“Data sharing was a core principle that led to the success of the Human Genome Project 20 years ago. Now scientists are struggling to keep information free….
So in 1996, the HGP [Human Genome Project] researchers got together to lay out what became known as the Bermuda Principles, with all parties agreeing to make the human genome sequences available in public databases, ideally within 24 hours — no delays, no exceptions.
Fast-forward two decades, and the field is bursting with genomic data, thanks to improved technology both for sequencing whole genomes and for genotyping them by sequencing a few million select spots to quickly capture the variation within. These efforts have produced genetic readouts for tens of millions of individuals, and they sit in data repositories around the globe. The principles laid out during the HGP, and later adopted by journals and funding agencies, meant that anyone should be able to access the data created for published genome studies and use them to power new discoveries….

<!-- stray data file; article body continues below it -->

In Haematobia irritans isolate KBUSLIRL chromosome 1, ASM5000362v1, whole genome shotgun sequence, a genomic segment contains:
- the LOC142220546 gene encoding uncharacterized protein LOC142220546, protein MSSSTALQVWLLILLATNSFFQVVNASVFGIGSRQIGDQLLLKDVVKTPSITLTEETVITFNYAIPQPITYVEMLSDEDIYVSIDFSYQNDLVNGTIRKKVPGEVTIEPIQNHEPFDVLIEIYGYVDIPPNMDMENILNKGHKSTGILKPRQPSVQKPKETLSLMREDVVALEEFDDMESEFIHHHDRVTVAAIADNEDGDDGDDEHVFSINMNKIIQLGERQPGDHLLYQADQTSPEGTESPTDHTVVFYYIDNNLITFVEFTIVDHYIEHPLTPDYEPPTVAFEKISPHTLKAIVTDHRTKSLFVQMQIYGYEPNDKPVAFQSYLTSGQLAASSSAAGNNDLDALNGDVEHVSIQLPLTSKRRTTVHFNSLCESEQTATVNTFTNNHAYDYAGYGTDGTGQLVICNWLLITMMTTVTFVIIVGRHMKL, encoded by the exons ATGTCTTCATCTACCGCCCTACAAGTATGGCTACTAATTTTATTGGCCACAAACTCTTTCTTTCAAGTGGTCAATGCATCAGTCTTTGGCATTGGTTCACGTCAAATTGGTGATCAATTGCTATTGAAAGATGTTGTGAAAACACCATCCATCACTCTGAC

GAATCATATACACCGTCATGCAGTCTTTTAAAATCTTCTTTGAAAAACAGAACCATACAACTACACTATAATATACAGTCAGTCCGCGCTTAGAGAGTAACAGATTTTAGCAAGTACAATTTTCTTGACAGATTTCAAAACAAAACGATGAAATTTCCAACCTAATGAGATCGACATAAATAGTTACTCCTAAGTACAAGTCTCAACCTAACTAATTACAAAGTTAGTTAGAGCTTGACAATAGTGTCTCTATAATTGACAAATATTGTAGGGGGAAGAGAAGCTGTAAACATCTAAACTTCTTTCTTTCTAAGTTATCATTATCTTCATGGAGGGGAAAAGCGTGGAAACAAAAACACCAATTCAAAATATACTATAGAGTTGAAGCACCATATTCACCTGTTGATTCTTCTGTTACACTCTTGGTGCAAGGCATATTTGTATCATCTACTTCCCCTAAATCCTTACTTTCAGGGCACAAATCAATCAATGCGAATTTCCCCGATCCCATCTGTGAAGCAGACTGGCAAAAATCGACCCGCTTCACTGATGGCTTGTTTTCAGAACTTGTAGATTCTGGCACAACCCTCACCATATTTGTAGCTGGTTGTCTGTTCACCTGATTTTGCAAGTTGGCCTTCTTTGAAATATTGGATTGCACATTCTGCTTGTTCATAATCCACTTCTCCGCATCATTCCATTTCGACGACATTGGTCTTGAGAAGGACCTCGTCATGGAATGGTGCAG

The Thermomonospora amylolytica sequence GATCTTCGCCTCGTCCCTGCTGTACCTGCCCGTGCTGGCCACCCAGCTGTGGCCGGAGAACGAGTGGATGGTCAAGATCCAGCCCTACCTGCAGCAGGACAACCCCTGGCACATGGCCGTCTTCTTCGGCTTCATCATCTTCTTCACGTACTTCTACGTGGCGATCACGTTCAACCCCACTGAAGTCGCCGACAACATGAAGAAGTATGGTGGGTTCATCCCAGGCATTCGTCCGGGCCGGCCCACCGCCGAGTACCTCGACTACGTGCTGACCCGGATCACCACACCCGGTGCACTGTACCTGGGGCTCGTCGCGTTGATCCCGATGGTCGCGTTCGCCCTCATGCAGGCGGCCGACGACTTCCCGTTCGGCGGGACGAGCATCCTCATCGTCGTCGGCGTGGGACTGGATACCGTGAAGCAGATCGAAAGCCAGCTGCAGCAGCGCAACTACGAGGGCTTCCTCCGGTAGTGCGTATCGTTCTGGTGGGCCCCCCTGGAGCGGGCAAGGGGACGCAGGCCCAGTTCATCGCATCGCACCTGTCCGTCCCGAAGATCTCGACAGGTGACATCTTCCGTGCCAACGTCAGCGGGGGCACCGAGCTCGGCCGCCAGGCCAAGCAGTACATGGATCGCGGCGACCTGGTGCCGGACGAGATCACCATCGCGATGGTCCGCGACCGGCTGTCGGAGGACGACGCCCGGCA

The explosion of data led governments, funding agencies, research institutes and private research consortia to develop their own custom-built databases for handling the complex and sometimes sensitive data sets. And the patchwork of repositories, with various rules for access and no standard data formatting, has led to a “Tower of Babel” situation, says Haussler….”